Starting October 1, and ending whenever Congress passes the 2017 NDAA, you can no longer protest civilian agency task orders, no matter the value, except in very limited circumstances that almost never occur.
It’s conventional wisdom that you can’t protest task order awards under $10M, but you can protest task order awards over $10M.
This conventional wisdom has a basis in law. Specifically, for Department of Defense contracts, 41 USC 4106, and for civilian agency contracts, 10 USC 2304c.
These two sections of the law are identical as regards task order protests – they both say to start that you cannot protest task order awards. But, that you can protest a task order award above $10M, and GAO has exclusive jurisdiction over those task order protests, and you can protest a task order in other very limited circumstances (that almost never occur).
The civilian law, though, contains a very important additional clause. It contains a sunset provision that eliminates the right to protest a task order over $10M as of September 30, meaning that after that date you can’t protest task order awards at all (except in limited circumstances, etc., etc.)
WHAT ABOUT THE 2017 NDAA?
Congress, both House and Senate, have clauses in the 2017 NDAA that remove the sunset clause and restore the clause that allows you to protest task orders over $10M at the GAO.
By way of background, the “NDAA” is the National Defense Authorization Act. It is the bill that funds the Department of Defense, and of critical importance to federal contractors, it is often (along with the Small Business Act) the primary means by which Congress makes changes to the laws regarding federal contractors.
Reaching way back to remembering how a bill becomes a law, the House and Senate each pass their versions of a bill, then get together in what is called “conference” to work out any differences. Once those differences are worked out, the revised bill is approved again by both the House and Senate, and goes to the President for signature or veto. If the President signs the bill, it becomes a law.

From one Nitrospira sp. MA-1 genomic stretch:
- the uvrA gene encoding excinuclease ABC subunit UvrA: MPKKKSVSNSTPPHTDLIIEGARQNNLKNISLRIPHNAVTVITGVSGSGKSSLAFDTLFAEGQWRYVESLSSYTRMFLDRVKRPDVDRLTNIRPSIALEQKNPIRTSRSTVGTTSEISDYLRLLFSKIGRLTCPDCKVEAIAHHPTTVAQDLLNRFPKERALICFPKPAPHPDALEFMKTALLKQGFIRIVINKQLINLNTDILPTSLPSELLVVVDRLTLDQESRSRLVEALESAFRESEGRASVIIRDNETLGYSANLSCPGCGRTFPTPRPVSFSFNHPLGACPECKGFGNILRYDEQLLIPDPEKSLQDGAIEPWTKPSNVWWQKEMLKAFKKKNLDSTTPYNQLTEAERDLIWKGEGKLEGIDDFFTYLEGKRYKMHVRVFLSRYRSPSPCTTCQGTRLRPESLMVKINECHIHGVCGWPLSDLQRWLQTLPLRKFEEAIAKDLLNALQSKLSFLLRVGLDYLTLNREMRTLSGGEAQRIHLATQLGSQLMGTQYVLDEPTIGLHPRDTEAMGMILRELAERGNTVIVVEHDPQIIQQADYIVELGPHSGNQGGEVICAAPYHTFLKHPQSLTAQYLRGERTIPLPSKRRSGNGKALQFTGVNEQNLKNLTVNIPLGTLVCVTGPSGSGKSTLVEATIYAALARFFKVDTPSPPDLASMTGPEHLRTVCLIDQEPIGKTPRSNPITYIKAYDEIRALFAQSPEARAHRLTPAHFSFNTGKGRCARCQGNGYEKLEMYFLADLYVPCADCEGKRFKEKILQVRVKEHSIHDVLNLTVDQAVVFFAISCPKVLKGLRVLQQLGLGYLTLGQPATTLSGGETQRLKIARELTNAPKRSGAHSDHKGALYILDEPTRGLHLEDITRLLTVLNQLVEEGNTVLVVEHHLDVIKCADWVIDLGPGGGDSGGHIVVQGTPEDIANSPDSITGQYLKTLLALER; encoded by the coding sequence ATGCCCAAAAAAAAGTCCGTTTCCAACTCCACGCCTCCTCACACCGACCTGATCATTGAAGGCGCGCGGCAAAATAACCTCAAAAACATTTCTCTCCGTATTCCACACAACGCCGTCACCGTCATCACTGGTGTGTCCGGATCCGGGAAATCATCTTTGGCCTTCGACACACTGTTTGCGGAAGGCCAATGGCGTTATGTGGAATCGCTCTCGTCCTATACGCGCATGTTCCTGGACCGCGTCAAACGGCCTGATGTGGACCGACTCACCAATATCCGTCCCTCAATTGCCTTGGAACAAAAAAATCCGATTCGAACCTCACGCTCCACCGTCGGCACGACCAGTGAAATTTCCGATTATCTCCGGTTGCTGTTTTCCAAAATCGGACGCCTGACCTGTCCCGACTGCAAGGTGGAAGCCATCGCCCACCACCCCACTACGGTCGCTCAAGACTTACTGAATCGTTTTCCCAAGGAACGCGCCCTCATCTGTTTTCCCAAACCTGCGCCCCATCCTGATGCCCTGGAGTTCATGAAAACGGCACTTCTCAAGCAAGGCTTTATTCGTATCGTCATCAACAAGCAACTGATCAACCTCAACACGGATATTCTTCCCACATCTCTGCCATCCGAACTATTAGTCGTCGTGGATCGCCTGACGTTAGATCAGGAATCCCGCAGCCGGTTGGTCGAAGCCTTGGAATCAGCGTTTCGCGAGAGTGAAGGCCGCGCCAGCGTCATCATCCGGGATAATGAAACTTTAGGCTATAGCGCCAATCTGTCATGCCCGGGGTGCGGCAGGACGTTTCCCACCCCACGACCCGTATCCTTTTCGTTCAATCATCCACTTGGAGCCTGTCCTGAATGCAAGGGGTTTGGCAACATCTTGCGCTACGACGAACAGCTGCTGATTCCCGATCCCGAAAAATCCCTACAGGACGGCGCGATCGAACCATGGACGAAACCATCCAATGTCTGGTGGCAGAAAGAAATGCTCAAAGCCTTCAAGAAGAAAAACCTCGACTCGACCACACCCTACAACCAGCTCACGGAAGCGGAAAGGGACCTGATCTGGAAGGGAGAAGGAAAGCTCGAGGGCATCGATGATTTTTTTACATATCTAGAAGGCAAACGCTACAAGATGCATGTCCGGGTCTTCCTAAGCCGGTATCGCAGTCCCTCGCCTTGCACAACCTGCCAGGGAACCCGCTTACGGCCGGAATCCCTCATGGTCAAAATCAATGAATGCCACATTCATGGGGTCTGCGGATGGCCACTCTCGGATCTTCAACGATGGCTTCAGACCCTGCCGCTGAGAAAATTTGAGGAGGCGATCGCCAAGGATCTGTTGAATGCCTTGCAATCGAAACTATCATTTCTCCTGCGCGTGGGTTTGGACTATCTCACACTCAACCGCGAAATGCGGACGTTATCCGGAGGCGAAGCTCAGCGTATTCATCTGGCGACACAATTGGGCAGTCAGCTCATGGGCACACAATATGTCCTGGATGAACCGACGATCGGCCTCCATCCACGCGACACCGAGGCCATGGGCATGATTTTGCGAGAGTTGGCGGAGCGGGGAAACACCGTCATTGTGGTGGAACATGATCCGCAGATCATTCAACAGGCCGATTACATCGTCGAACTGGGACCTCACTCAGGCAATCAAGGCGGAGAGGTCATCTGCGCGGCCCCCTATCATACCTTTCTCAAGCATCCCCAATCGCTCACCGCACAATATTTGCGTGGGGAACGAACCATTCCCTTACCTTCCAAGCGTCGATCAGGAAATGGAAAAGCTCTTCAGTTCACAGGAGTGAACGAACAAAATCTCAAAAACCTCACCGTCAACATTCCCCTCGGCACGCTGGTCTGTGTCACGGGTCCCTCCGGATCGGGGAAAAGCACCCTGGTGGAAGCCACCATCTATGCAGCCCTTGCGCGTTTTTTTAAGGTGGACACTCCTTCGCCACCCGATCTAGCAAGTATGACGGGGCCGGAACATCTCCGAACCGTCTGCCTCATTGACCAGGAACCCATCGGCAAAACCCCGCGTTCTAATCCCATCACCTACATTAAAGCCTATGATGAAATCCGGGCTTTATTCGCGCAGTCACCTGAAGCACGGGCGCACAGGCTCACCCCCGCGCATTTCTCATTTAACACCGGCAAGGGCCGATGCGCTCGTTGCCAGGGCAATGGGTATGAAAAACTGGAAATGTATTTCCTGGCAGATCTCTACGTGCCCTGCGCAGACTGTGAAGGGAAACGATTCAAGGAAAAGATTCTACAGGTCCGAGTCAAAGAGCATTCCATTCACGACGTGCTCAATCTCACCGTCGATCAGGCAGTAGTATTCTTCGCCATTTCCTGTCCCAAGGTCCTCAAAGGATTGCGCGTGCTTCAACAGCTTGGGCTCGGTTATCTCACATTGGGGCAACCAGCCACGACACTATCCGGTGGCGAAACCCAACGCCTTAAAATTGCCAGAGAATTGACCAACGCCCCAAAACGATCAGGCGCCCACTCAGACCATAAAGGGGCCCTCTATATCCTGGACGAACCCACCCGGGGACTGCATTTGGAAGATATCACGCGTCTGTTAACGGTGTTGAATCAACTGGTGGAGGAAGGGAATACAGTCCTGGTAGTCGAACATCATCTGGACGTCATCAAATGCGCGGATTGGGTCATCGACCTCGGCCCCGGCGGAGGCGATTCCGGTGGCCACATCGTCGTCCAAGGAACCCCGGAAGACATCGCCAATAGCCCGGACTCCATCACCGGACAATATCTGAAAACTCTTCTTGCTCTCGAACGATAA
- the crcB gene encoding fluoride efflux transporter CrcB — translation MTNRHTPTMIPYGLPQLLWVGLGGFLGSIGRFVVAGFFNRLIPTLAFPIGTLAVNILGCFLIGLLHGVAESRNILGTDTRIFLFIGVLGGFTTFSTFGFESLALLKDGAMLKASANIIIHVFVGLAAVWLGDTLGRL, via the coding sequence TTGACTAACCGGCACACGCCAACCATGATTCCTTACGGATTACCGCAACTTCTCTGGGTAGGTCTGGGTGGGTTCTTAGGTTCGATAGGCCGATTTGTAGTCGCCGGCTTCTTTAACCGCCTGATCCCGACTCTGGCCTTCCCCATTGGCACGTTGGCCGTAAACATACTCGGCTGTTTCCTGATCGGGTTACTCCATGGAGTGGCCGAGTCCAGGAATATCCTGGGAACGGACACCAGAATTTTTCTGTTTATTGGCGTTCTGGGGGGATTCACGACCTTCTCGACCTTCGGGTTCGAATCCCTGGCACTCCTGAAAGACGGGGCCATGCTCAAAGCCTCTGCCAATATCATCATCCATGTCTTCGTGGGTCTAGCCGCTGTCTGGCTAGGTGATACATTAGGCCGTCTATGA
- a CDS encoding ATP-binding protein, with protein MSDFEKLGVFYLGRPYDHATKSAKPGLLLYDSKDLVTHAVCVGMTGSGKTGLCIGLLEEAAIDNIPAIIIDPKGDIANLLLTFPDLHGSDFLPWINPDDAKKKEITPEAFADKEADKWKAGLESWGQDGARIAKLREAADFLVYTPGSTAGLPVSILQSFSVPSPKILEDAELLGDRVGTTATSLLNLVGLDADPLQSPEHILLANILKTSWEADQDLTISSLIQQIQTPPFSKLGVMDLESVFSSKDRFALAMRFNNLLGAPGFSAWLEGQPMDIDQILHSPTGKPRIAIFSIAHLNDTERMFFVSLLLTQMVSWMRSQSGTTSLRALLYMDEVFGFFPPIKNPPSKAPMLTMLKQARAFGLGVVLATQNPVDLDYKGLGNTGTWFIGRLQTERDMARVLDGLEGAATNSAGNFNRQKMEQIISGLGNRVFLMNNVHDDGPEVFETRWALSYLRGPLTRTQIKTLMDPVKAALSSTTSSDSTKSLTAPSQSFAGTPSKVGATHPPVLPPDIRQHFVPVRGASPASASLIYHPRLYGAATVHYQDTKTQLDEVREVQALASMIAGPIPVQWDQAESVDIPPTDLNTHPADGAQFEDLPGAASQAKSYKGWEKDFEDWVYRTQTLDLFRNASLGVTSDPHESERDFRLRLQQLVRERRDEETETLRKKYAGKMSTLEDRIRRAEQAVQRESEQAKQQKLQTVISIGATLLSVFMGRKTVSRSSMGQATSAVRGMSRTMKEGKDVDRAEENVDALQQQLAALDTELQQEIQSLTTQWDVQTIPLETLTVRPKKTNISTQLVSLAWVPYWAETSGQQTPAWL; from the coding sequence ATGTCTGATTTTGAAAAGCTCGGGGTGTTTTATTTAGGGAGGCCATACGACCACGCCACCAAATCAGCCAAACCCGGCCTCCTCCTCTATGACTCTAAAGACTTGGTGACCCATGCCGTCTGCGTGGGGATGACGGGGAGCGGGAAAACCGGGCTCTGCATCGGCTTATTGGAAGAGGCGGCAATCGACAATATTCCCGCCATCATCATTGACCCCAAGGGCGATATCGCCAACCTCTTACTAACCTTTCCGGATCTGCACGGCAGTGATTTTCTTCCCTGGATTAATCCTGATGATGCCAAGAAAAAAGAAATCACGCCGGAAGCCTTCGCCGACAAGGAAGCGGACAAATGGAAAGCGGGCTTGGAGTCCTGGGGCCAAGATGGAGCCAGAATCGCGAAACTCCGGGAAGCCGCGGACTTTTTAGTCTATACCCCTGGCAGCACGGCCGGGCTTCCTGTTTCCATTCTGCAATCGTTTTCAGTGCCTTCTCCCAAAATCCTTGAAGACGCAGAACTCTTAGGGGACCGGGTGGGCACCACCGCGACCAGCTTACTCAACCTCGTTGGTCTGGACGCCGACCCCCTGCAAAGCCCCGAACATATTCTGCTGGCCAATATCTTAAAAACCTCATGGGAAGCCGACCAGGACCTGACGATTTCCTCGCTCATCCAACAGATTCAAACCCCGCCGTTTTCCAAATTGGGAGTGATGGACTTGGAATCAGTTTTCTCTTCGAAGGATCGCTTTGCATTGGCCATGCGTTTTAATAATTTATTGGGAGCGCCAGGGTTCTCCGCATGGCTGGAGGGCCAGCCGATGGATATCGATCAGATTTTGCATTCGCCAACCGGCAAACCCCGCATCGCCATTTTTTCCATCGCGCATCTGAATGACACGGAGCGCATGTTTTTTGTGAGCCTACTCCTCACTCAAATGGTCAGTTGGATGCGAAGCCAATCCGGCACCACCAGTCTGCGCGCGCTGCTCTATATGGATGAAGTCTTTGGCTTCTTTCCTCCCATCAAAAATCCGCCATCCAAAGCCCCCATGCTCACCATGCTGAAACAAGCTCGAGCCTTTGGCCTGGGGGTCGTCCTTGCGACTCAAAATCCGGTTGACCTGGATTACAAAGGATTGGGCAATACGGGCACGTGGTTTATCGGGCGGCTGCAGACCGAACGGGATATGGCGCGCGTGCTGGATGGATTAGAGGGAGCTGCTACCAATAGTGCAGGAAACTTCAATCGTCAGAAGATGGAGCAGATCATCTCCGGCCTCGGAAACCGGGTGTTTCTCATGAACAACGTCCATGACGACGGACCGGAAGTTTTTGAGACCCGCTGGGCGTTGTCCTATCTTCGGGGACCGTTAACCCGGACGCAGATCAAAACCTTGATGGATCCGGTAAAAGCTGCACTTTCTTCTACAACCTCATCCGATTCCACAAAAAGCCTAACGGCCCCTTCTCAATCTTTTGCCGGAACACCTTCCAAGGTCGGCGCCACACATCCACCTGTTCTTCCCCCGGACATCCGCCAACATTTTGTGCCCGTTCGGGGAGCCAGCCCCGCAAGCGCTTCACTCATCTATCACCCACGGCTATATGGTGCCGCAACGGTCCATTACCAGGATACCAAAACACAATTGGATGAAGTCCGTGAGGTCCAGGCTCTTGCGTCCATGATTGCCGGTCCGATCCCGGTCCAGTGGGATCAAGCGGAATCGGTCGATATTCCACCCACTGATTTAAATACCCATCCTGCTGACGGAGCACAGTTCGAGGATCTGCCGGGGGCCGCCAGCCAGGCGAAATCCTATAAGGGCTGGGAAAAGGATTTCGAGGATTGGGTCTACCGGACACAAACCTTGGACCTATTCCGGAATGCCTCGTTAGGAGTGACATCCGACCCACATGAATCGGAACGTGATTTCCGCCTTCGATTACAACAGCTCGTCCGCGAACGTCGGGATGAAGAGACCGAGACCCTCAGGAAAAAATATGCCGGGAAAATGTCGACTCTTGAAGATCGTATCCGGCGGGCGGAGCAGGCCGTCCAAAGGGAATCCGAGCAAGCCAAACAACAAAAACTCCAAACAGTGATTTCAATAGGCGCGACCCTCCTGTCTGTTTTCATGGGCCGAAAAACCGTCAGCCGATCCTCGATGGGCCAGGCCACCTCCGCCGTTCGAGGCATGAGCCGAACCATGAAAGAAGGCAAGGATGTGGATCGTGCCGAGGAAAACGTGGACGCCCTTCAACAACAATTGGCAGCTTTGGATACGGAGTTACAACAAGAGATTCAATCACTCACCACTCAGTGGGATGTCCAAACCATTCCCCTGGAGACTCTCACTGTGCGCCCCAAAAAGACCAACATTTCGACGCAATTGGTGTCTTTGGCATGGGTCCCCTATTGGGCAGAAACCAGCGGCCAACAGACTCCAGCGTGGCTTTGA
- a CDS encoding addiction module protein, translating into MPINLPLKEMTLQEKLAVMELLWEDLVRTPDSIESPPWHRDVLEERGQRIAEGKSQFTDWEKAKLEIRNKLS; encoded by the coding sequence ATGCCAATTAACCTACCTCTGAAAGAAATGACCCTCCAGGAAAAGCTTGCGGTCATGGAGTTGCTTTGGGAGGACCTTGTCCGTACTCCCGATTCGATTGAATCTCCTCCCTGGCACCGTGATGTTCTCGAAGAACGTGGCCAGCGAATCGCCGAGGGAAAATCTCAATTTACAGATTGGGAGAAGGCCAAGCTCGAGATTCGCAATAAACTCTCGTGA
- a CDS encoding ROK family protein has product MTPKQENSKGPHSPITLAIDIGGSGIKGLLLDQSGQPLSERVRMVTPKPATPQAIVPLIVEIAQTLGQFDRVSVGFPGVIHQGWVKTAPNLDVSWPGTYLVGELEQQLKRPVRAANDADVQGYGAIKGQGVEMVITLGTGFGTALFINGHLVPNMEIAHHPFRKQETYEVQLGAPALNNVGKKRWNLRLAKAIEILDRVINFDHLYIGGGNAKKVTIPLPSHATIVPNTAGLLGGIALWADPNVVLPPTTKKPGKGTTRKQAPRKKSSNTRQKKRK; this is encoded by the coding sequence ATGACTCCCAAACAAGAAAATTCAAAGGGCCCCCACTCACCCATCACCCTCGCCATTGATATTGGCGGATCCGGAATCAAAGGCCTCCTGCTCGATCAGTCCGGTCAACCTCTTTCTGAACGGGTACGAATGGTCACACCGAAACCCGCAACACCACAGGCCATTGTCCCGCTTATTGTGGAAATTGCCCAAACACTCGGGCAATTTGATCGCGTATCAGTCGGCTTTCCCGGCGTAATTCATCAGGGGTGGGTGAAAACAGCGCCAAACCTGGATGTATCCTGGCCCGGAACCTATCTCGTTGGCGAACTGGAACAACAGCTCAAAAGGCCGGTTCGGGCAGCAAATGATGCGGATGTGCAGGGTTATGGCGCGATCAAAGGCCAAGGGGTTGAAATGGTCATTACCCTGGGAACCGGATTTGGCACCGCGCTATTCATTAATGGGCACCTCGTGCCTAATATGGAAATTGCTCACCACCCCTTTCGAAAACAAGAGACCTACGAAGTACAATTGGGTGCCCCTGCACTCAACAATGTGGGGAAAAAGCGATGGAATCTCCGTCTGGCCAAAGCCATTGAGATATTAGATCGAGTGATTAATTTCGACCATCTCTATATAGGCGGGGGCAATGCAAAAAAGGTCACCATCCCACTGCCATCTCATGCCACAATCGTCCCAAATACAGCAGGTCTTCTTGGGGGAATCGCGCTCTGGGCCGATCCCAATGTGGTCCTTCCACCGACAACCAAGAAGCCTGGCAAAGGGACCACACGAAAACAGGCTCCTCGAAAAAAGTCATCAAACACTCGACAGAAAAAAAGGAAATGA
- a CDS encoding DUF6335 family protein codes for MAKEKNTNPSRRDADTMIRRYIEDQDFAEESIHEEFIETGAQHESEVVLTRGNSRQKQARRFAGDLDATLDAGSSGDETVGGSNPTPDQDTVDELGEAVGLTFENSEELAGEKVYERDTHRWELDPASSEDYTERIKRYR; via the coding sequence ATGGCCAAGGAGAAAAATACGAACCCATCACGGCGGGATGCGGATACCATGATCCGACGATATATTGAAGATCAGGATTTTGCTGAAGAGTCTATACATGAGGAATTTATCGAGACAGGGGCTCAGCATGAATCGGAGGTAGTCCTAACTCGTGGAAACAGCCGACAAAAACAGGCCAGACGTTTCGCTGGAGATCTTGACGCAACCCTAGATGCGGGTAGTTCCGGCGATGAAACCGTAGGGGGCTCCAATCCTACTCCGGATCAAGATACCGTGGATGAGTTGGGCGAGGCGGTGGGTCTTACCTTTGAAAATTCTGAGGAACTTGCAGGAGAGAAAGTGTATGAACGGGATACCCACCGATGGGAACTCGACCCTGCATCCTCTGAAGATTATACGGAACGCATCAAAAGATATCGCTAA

Right now, both the House and Senate have passed their versions of the 2017 NDAA, and the bill is in conference for the differences between the two versions to be worked out. But…it’s an election year, and things move very slowly in Congress during an election year.
Of note, the Senate version of the 2017 NDAA makes huge changes to the GAO bid protest rules. Huge changes worthy of discussion, but that’s beyond the scope of this post, and it remains to be seen whether those changes will make it out of conference into the joint bill.
HAS THIS EVER HAPPENED BEFORE?
Yep. In 2011 the same thing happened. There existed a sunset clause in both the civilian and DoD versions of the law, except that sunset clause eliminated the entire prohibition on task order protests, meaning that for a period of time you could protest any task order – civilian or DoD, of any value – in any forum Agency, GAO, or Court of Federal Claims.
The 2012 NDAA reinstated the task order prohibition and the $10M exception and removed the sunset clause from the DoD version of the law, while setting the civilian sunset to 2016, and making the civilian sunset only apply to the $10M exception.
And here we are.
WHAT ABOUT THOSE ‘LIMITED CIRCUMSTANCES’?
You can always protest on the grounds that the task order increases the scope of the IDIQ, the period of the IDIQ, or the maximum value of the IDIQ. You’ve always been able to bring those protests in any one of the three protest forums – GAO, Agency, or Court of Federal Claims. And none of that changes.
But situations where a task order increases the value or the period of an IDIQ are almost non-existent, and situations where a task order increases the scope of an IDIQ are extremely rare.
So while you still have recourse in those situations, those situations don’t happen that often.
WHAT SHOULD I DO?
Just keep in mind that beginning October 1 for some undefined period of time, likely at least until after the election in November, and possibly through the winter, you can’t protest civilian task order awards for any of the run of the mill reasons that you’ll commonly see in government procurements.
Be extra careful in your civilian procurements this fall and winter and know that for some period of time you will have no recourse if you think you’ve been treated unfairly.
If you have questions about this or other government contract issues, don’t hesitate to contact Christopher Shiplett or Danielle Hart for assistance.